Friday, November 25

The new Sling TV update is so bad I want to cancel my subscription

In recent months, Sling TV has been rolling out a redesigned app experience, which for the most part has been well received by my colleagues at Tom’s Guide and other reviewers.

Unfortunately, I found out that the latest Sling update includes some extremely poor UI changes. Years of intuition in the use of navigation thrown out the window, now I am frustrated and squinting at the screen, lost at sea. I’ve never been legitimately depressed by an app update before, but here we are. I am almost ready to cancel my subscription.

I should start by mentioning that I have been a huge fan of Sling TV over the years. The app’s combination of content, price, and design always made Sling a no-brainer for my choice of cable replacement. No other streaming app has seen as much use in my home on a day-to-day basis. Cutting the cord has been great for me; I’d be fine if I didn’t touch a clunky cable box remote again for the rest of my life.

So my heart aches that now I think about canceling what was once an excellent application. TO Quick Sight a Twitter shows that a number from pissed off users appear for agree with me: Sling’s latest update is a huge downgrade.

Browsing casual channels is now a pain

Swiping up (or clicking up) used to be an easy way to browse channels on Sling TV. It was a simple and powerful way to bounce off live TV, like a better and more responsive version of what cable boxes have offered for years. A single swipe up invoked the ‘mini guide’ navigation bar, which occupied a small sliver at the bottom of the screen.

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Sling’s Old Mini Guide (Image credit: Sling TV)

Going left or right at that point will scroll through All Channels view without leaving your current program. The channel logos were clearly visible on the black background. You can see the start time, the remaining time and the next program. The mini guide can even be customized to show only your favorite channels in the My Channels section.

New Mini Sling Guide (Image credit: Sling TV)

That minimalist interface has been totally messed up with the latest update. You have to swipe up, then down, then right, then down again to get to the equivalent menu, which for some chaotic reason is now sorted alphabetically, with smaller channel logos hidden within giant thumbnail images ( which are often a useless and blank default) graphic).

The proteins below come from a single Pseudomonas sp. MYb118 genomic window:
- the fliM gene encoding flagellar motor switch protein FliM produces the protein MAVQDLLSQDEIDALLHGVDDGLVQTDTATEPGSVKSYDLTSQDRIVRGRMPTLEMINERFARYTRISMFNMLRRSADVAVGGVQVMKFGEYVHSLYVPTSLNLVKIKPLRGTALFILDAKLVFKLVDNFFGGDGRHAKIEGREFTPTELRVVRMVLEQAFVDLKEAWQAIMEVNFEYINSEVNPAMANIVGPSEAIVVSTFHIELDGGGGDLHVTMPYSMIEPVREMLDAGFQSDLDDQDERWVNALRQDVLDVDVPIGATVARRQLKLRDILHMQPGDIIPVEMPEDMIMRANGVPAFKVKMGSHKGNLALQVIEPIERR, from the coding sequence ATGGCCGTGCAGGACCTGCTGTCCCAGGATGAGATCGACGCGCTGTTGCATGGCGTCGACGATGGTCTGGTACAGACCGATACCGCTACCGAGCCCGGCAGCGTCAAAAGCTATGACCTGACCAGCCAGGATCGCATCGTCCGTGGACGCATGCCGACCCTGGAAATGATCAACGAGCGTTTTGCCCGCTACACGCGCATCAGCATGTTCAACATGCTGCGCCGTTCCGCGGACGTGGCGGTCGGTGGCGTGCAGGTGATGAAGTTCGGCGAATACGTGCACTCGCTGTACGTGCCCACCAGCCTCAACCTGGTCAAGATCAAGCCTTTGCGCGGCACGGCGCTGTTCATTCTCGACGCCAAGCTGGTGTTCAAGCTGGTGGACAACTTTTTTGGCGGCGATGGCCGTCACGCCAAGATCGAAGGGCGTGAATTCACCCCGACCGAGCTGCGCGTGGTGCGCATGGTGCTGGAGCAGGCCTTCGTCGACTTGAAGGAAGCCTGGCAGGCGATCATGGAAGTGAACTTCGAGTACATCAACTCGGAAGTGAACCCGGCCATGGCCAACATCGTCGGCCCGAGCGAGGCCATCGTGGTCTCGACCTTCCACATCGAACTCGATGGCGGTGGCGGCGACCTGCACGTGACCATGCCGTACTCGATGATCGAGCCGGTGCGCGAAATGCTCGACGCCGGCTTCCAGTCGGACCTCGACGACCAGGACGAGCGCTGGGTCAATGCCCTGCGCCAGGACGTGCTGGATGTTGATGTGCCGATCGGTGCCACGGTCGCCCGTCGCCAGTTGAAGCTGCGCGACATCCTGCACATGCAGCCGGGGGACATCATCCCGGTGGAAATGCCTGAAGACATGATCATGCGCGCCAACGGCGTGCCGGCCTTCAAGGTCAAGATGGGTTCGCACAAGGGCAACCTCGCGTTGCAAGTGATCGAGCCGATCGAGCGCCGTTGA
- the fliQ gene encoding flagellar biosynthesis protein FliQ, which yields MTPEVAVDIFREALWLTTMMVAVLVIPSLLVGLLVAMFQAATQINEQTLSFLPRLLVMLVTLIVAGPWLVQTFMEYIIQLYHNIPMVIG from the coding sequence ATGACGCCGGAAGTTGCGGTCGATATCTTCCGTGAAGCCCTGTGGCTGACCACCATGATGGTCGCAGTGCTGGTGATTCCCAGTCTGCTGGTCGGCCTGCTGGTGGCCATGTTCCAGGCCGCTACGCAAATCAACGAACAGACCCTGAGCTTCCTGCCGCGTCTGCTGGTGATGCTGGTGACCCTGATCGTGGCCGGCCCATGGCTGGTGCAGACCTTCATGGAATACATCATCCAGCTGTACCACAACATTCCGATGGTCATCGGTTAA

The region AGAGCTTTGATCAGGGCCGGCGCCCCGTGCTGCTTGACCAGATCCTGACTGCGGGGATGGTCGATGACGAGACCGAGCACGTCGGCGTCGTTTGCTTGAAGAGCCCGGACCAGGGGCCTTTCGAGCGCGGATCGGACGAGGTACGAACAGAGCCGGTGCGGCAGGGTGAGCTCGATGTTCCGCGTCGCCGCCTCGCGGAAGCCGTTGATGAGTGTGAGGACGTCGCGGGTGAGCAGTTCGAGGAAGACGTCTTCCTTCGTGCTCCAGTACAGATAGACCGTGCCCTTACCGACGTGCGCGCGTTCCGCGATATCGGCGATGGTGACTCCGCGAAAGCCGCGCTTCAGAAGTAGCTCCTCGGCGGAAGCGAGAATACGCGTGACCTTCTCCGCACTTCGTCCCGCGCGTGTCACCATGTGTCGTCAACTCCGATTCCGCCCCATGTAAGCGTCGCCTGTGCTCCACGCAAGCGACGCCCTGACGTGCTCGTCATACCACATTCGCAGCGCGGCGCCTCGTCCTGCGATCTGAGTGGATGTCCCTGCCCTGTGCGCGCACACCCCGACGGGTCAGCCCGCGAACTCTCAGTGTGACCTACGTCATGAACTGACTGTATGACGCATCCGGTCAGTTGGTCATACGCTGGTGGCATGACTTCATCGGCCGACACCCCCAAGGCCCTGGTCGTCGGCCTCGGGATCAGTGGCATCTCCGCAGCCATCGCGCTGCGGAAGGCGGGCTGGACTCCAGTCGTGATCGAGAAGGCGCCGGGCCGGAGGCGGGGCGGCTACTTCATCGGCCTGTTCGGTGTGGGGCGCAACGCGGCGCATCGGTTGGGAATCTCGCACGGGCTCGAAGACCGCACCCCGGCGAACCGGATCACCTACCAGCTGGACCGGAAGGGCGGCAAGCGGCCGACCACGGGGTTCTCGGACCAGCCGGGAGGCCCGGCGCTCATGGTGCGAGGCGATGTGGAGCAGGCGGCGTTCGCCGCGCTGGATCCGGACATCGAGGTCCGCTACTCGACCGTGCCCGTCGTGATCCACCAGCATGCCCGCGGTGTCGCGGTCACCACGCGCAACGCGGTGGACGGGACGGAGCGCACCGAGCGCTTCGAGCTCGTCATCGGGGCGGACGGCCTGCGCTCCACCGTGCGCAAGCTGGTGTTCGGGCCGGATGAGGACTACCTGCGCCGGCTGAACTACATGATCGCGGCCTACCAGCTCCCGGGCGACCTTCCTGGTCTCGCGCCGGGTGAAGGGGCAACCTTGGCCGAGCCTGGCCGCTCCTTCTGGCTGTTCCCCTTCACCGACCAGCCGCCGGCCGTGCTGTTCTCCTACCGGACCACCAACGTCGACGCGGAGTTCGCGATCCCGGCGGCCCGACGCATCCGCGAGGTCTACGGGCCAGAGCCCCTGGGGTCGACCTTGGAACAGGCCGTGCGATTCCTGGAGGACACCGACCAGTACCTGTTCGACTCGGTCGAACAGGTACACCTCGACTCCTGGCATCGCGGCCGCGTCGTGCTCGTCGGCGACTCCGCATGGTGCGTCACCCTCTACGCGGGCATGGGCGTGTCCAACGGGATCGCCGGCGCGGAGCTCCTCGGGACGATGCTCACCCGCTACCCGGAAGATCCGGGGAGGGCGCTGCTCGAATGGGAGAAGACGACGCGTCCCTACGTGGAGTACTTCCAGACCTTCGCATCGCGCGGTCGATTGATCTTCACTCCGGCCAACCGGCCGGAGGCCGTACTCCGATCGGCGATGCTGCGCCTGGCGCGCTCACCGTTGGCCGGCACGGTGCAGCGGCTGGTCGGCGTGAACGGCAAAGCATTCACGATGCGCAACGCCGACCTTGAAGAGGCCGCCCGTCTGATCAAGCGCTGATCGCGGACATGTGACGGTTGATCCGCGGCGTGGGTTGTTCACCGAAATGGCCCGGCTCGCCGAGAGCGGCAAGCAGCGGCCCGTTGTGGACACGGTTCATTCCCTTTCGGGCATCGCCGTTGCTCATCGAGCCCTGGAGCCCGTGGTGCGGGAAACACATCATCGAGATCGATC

Even though it only shows the channel logos as a small icon and shows much less data, this new menu somehow consumes more than a third of the screen. It’s taken one of Sling’s strengths – easily navigating channels while watching a live show – and it’s made it completely frustrating.

Sling’s new full-screen guide menu (Image credit: Sling TV)

Sure, you could go to the Full Screen Guide page to navigate, but doing so will take you away from what you are currently viewing. That’s exactly what he hated about live TV on Hulu, and now Sling has essentially copied it. Boo.

It is much more difficult to get quick information about what you are seeing.

Another massive downgrade in terms of ease of use comes with the way you view program information. Swipe down on the Apple TV remote that is used to quickly display the information of what you are currently watching: season and episode information, recording controls, and more.

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Now you have to slide your finger all over the place to see the same thing: up, down, right, right again, then down again. He has turned a simple UX action he had previously performed dozens of times a day into a nasty and tedious Dance Dance Revolution combo.

Its not all bad

To be fair, there are some good things about the latest Sling update. The overall design has benefited from cleaner elements and better search functionality.

(Image credit: Sling TV)

The home screen now offers more logical menus to access the DVR and content on demand, which was previously hidden. And adding “Recent Channels” to the mini guide is useful for ping-ponging between some live shows, even if the current implementation leaves a lot to be desired.

(Image credit: Sling TV)

What should Sling do next?

Sling can still save this redesign; in fact, with a few key tweaks, it could be even better than ever.

First, swipe (or click) up one time when watching live tv it should take you straight to the mini guide, as it had been before. And a swipe down should take you directly to the program information again. The channel browsing process needs to lose all the unnecessary clicks that the update brings.

Next, Sling needs to redesign the mini guide so that it makes sense again (and takes up less space). It should make the channel names clearer, instead of using small, inscrutable icons. It could easily borrow some of the space that giant miniatures now occupy; these thumbnails don’t add much and aren’t really necessary in a mini guide to begin with.

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Finally, remove the alphabetical order from the “All Channels” view and make it the default in the mini guide, setting it back to the previous channel order, with local channels first. And bring back the customizable “My Channels” or “Favorite Channels” view as a mini guide option, allowing users to reorder them however they want there.

Give people the power to build their own experience. At the very least, users should have the ability to make these kinds of menu changes in settings, rather than being locked into half-way defaults. Make Sling TV great again.

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